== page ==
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The Best Use for Vermiculite Isn't In Your Garden

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The Best Use for Vermiculite Isn't In Your Garden

Post  middlemamma on 4/7/2011, 6:22 pm

We
all know why we use vermiculite in a Square Foot Garden. We use it for
water retention. But, vermiculite also has a quality that helps break up
the soil and keep things friable, as Mel would say. Vermiculite is a
mineral that expands and contracts in response to changes in
temperatures more easily than other minerals. The constant expansion and
contraction, as well as, the holding of water for longer periods of
time is what makes it such an invaluable tool to the SFG. However, that
isn't the best use for vermiculite in this gardener's opinion.

Vermiculite
is an amazing seed starting medium, too! It holds moisture very well
allowing you to moisten less often with confidence, a tremendous quality
for those of you that work long hours....or are just plain forgetful
like me. It is also so loose that you can pull those little seedlings
right out and put them where you want them without placing undo stress
on the new plants. It's also a time-saver! In this post, I intend to
tell you why I tried it, and why I fell in love with the technique.

Why did I try it?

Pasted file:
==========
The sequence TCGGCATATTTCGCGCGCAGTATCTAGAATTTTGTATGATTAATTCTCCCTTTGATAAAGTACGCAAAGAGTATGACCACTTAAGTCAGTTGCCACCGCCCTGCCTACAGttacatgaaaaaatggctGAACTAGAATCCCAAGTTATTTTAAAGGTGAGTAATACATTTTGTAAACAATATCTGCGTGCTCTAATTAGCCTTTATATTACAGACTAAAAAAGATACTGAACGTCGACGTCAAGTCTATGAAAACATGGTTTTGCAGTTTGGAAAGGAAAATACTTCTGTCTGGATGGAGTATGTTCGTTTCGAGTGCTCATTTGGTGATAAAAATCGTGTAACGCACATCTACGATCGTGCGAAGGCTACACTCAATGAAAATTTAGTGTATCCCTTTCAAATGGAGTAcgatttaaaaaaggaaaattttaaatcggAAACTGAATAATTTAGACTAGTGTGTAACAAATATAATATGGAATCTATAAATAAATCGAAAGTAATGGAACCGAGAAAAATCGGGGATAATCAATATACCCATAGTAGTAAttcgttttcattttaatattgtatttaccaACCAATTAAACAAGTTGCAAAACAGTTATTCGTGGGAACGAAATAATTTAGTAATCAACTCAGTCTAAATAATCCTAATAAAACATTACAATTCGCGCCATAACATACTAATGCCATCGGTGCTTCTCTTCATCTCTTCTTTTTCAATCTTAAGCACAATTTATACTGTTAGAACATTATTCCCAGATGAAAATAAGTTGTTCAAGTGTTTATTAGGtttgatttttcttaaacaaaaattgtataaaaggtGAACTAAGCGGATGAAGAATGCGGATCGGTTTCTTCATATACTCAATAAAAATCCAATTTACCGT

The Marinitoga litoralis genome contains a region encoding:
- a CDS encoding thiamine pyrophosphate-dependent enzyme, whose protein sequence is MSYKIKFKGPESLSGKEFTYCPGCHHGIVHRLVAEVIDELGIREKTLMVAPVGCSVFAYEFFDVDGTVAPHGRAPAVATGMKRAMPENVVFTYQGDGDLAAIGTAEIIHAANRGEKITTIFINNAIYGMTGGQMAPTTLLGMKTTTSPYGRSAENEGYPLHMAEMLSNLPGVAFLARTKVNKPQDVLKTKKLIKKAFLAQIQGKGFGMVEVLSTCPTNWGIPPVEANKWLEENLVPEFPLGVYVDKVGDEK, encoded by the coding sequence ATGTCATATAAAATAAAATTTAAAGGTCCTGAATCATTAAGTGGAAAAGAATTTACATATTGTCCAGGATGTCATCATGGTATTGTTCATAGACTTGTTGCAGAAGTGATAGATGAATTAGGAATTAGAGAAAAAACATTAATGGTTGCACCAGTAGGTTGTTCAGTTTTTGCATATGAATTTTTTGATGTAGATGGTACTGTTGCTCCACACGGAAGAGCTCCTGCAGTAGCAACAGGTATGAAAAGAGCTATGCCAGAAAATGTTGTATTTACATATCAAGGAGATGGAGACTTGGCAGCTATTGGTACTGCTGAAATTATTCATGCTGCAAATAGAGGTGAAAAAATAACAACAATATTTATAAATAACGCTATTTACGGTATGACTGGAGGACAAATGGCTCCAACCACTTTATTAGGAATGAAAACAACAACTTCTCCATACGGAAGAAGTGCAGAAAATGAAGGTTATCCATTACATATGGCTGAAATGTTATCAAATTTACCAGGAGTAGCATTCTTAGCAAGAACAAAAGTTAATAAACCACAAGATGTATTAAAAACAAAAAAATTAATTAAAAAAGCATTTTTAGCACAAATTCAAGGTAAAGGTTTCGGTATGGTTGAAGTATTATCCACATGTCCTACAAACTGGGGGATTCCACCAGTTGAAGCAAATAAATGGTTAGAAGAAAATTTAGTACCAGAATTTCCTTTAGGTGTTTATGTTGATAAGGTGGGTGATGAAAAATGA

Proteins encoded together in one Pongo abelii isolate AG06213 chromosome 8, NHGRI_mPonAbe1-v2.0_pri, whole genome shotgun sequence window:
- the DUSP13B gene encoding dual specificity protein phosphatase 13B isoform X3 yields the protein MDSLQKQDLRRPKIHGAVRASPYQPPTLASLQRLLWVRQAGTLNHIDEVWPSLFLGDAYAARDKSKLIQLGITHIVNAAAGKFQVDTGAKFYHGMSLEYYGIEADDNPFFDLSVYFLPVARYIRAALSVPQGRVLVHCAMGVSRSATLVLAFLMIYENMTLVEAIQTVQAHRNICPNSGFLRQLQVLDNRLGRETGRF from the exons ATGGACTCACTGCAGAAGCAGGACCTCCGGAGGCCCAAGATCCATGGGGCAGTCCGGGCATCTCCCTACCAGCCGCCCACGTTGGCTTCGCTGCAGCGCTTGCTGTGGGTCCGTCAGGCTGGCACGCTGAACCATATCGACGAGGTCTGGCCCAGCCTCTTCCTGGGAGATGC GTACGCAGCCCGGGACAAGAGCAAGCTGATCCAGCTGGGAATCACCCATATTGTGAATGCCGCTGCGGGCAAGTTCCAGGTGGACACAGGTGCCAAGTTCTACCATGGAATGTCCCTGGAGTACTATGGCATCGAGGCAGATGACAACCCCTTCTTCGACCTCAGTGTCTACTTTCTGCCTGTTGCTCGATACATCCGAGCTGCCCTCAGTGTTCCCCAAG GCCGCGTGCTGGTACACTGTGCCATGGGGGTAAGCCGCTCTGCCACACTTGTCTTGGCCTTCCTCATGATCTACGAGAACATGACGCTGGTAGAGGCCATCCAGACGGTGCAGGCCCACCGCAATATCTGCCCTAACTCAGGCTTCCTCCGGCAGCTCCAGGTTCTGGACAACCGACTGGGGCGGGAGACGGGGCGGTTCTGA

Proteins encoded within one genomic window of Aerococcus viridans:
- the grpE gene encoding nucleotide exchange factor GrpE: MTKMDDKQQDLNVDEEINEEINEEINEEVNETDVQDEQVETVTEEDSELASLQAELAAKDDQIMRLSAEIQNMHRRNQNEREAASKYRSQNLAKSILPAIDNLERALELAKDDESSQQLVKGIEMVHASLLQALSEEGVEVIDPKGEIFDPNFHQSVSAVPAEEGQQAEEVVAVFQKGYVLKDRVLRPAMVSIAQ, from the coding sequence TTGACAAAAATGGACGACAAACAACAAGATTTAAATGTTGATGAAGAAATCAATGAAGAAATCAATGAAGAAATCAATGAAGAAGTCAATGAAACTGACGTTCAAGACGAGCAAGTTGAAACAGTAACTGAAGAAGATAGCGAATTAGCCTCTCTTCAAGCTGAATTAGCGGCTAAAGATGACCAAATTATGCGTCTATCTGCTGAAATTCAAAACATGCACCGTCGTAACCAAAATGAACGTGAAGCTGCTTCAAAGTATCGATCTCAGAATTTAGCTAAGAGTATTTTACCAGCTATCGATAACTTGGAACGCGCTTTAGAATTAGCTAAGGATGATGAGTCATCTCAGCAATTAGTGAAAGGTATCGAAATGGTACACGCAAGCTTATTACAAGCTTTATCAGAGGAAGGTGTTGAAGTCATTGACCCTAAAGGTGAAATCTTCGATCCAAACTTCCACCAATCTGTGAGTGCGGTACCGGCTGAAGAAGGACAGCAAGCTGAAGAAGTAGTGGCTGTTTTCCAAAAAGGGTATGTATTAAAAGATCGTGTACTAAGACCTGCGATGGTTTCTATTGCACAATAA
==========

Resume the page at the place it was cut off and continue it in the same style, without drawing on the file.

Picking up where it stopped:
Honestly,
I was sick of getting leggy seedlings and having to harden everything
off. I wanted to skip those steps and go directly to the MM. It gets
rather frustrating trying to keep track of what plants are in which
stage, who needs what light, what temps, and who needs to be planted,
and who needs to be transplanted when you are trying to stagger all your
harvests with several different kinds of veggies.....all at the same
time! It was getting to be a job. So, I dug into my book (All New SFG)
and looked up seed starting again. I thought I had seen something in
there about vermiculite cups and just pulling the seedlings out and
popping them in the garden....pages 122-126. Specifically, page 124
reads: "After the seeds sprout, take your pencil and make a hole in one
cell of your four-pack, or outdoors in your garden." We have two
choices. The former still requires hardening off. The latter goes right
smack into your MM....my goal! I was excited out of my mind to try this.
But, here are some other things I noticed, too.

1- By
controlling the temperatures at which you start your seeds
(indoors..preferrably on a seed heating mat, the top of your fridge,
etc), you can use the vermiculite to get into your garden faster than
just planting the seeds in the cool soil. Take for instance spinach.
Mel's chart on page 252 breaks down germination times and temperatures.
At 41*F, spinach will germinate well, but it takes 23 days. However, at
77*F, it takes only 5 days! I can now be in my garden growing spinach
over 2 weeks sooner!! Quicker into the garden, quicker into my salads.
Lettuce goes from 15 days down to 2 days....almost 2 weeks again!

2-
Baby plants might not know hardening off. They might be so used to cold
snaps, genetically, that they aren't much affected by going right into
the garden. And, after planting several squares this way at different
times this spring...they aren't affected much that I noticed. (To be
fair, Mel does mention in the same section that going directly into the
garden may harm seedlings if exposed immediately to bright sunshine. I
had my plastic on my hoophouse most of the time I was trying this....so
may have luckily dodged a bullet I didn't know about.

3- By going
into the garden so quickly, I freed up tons of space in my starting
station for my tomatoes and peppers. All the lettuces, spinaches, peas,